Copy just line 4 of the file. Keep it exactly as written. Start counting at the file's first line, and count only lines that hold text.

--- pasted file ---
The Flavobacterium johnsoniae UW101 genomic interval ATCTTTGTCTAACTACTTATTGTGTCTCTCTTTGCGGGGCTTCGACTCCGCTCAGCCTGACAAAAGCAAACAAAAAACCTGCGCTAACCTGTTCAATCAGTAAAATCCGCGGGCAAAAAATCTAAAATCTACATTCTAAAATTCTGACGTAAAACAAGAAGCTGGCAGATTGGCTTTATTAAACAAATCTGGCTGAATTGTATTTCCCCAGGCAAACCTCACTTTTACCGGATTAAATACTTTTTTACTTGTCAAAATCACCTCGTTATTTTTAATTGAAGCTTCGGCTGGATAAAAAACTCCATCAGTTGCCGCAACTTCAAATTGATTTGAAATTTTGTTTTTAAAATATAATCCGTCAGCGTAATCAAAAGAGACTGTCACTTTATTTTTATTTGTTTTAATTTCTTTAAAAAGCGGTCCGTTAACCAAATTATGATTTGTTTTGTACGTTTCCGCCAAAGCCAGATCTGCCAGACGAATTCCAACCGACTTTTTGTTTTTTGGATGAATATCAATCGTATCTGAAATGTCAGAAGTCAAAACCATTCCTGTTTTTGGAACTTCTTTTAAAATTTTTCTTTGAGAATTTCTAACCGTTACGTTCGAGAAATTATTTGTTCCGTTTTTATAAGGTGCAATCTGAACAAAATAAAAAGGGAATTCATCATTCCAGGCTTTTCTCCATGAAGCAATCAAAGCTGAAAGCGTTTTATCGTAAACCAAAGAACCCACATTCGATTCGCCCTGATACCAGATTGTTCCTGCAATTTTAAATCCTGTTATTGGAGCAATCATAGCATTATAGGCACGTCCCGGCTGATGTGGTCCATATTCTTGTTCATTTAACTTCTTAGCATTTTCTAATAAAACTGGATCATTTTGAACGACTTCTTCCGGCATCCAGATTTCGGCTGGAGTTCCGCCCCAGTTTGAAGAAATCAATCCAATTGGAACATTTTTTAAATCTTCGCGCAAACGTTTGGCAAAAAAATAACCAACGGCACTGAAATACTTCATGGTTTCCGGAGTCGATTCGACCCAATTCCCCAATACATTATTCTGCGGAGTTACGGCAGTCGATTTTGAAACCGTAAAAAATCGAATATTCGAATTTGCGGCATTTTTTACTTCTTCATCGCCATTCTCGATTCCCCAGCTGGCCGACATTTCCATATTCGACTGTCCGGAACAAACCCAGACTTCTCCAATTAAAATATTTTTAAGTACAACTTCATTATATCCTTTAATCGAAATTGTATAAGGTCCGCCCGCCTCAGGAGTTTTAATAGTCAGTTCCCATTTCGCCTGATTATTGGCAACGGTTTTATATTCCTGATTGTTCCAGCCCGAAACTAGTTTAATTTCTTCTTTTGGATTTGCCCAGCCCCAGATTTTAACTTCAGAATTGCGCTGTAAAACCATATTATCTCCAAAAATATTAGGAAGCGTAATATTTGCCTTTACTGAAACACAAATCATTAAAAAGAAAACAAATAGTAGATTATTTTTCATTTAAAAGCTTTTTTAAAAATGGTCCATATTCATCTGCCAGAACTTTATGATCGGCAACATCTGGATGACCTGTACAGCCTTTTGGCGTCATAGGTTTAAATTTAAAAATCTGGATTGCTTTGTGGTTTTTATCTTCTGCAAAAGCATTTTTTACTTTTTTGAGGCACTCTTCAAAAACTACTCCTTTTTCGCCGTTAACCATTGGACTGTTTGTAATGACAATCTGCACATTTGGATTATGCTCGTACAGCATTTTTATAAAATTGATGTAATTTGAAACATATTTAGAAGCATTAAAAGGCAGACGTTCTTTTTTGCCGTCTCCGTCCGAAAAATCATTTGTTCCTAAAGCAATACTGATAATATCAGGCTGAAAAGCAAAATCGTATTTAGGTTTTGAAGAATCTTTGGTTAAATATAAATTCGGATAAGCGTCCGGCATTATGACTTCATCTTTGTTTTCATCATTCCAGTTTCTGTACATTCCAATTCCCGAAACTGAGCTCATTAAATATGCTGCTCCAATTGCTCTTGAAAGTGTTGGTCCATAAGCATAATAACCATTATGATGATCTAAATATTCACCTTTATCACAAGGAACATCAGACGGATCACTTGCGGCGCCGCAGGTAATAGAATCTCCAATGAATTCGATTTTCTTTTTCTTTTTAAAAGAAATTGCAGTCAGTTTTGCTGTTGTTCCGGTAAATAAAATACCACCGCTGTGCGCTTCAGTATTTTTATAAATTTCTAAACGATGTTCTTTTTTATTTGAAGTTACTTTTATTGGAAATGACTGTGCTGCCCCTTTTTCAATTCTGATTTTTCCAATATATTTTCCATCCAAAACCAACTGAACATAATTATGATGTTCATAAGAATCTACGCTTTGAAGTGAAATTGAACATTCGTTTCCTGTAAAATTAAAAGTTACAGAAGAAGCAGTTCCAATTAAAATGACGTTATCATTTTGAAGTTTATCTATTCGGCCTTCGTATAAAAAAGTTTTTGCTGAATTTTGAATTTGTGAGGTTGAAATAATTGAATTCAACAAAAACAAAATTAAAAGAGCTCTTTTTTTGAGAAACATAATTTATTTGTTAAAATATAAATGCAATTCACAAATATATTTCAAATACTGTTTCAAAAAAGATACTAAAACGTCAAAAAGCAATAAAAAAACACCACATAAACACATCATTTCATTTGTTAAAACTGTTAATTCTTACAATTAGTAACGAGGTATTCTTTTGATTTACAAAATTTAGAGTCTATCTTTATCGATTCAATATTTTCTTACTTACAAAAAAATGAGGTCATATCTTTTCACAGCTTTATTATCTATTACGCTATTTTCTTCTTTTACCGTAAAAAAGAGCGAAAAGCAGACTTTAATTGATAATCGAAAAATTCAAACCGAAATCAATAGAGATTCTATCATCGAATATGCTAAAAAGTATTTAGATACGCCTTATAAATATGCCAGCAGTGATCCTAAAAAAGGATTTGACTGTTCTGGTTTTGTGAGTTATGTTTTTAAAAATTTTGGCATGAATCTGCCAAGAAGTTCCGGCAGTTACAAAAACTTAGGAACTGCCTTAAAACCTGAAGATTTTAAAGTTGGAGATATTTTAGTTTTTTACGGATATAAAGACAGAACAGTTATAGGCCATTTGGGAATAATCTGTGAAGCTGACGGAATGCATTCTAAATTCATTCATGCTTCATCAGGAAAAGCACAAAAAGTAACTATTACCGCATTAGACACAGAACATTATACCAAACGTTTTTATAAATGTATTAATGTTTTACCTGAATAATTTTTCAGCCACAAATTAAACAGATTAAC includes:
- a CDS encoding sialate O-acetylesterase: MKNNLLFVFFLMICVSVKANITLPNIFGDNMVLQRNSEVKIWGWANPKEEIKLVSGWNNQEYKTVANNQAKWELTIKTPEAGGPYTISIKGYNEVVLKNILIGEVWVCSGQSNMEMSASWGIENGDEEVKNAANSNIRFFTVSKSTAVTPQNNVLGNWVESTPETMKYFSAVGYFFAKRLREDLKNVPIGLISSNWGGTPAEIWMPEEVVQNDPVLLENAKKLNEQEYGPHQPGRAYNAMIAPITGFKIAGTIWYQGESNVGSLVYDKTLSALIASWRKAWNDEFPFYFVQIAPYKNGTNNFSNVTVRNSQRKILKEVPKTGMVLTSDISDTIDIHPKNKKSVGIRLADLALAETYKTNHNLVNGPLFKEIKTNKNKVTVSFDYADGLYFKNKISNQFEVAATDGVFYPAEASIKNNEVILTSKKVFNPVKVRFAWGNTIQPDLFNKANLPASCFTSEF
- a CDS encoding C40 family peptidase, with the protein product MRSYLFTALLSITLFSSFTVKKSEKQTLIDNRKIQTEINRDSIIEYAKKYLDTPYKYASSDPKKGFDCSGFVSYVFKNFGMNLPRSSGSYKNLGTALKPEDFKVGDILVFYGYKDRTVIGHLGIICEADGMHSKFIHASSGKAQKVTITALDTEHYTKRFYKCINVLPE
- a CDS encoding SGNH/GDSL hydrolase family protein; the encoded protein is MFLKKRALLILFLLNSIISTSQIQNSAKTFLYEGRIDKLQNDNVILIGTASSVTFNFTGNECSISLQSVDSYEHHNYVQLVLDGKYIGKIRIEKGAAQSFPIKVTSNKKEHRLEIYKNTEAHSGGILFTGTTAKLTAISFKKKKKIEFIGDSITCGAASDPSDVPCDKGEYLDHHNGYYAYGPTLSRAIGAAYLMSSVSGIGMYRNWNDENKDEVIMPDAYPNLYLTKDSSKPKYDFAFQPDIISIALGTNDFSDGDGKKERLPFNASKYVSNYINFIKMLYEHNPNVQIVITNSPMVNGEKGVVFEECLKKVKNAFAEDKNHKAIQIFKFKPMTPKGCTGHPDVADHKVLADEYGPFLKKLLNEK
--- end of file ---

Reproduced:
- a CDS encoding SGNH/GDSL hydrolase family protein; the encoded protein is MFLKKRALLILFLLNSIISTSQIQNSAKTFLYEGRIDKLQNDNVILIGTASSVTFNFTGNECSISLQSVDSYEHHNYVQLVLDGKYIGKIRIEKGAAQSFPIKVTSNKKEHRLEIYKNTEAHSGGILFTGTTAKLTAISFKKKKKIEFIGDSITCGAASDPSDVPCDKGEYLDHHNGYYAYGPTLSRAIGAAYLMSSVSGIGMYRNWNDENKDEVIMPDAYPNLYLTKDSSKPKYDFAFQPDIISIALGTNDFSDGDGKKERLPFNASKYVSNYINFIKMLYEHNPNVQIVITNSPMVNGEKGVVFEECLKKVKNAFAEDKNHKAIQIFKFKPMTPKGCTGHPDVADHKVLADEYGPFLKKLLNEK